Within the display 552 there is a graphical user interface 590. On the graphical interface there is displayed a medical image 591. Superimposed upon the medical image are a target region 592 and an achievable target region 593. In this particular example the target region 592 is not completely within the achievable target region 593. Because the target region 592 is not completely within the achievable target region 593 there is a predetermined message 594 displayed on the graphical user interface 590. The predetermined message 594 warns an operator that the entire target region is not able to be sonicated. The graphical user interface 590 may also contain other control elements for controlling the operation and function of the therapeutic apparatus 500. By way of example there are control buttons 595, 596, 597 and 598. Button 595 is able to open a dialogue which allows the target region to be edited. Button 596 causes the sonication of the target region 526 to begin. This may for instance cause the sonication commands 570 to be sent to the high-intensity focused ultrasound system 504. Button 597 may cause a different slice of medical image to be displayed. The target region 536 is most likely a three-dimensional volume. Therefore the target region may be located on multiple slices of medical image data. The button 598 opens a dialogue box which allows the resolution of the achievable target region to be controlled. For instance to increase the resolution a large number of test sonication points would be selected.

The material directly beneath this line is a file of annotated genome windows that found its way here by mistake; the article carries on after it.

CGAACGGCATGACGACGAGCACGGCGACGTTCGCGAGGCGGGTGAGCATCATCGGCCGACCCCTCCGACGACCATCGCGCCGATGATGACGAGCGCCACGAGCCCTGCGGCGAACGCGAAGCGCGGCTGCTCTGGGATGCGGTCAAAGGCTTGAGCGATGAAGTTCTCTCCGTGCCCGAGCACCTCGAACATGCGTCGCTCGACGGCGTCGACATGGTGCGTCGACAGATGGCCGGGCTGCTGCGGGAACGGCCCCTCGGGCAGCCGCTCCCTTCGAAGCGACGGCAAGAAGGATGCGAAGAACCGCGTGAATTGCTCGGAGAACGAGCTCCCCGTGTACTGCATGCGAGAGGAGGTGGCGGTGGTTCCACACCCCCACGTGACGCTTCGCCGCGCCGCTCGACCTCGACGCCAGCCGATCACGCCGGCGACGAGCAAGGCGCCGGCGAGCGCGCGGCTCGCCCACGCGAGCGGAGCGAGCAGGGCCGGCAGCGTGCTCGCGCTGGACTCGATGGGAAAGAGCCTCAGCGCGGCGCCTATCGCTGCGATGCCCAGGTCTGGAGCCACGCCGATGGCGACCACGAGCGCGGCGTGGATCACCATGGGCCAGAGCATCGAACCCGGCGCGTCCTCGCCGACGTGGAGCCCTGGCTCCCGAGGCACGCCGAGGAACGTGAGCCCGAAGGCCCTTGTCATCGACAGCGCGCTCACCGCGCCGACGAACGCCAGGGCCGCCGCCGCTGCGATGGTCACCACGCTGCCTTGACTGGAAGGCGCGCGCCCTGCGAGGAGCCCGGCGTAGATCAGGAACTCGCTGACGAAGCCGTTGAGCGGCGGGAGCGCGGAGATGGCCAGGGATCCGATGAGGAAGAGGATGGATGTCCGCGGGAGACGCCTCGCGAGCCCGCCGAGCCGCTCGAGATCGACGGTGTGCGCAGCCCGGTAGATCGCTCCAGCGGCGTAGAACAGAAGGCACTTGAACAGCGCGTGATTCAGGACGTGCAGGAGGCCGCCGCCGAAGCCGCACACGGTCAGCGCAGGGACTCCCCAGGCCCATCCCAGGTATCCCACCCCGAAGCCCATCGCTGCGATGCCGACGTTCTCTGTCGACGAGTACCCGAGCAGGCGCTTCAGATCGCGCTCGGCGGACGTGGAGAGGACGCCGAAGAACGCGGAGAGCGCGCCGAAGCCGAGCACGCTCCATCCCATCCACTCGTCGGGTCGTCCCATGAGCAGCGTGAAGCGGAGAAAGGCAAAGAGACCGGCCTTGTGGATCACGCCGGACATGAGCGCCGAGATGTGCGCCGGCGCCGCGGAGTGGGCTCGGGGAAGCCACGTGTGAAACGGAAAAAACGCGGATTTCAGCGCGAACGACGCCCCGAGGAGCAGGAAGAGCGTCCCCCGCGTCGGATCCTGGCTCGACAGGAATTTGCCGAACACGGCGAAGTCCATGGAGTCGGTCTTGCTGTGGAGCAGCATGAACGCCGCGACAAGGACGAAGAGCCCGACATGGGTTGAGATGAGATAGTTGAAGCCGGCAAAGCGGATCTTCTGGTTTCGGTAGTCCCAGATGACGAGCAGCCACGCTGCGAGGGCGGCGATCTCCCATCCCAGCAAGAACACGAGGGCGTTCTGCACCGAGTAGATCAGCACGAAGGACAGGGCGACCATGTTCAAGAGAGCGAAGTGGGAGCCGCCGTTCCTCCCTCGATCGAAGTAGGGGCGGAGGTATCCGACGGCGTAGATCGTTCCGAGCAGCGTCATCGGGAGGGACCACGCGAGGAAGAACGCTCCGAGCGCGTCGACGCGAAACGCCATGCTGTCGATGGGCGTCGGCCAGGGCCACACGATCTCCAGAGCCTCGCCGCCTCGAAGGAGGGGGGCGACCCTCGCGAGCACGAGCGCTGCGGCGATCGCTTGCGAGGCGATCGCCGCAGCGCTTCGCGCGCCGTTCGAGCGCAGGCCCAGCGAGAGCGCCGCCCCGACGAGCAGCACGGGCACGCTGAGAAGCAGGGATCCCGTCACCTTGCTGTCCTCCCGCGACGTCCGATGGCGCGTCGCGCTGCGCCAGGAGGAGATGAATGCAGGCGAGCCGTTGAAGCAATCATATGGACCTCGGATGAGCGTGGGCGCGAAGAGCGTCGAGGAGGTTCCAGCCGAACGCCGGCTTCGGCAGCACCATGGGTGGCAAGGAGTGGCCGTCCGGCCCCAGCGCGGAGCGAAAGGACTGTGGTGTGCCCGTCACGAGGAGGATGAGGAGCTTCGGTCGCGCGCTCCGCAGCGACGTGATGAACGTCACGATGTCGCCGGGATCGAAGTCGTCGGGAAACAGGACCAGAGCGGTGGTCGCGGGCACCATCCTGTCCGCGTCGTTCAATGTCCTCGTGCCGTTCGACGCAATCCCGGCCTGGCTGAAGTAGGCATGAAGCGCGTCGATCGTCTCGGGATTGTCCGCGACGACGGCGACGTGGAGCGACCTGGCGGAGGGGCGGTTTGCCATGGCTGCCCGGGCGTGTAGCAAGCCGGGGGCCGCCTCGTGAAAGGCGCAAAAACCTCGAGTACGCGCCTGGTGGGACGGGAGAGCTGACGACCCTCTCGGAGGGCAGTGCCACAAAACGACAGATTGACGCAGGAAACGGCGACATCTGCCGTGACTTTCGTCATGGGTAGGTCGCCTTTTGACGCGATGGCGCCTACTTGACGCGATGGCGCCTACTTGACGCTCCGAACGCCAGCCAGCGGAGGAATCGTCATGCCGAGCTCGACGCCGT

While the invention has been illustrated and described in detail in the drawings and foregoing description, such illustration and description are to be considered illustrative or exemplary and not restrictive; the invention is not limited to the disclosed embodiments.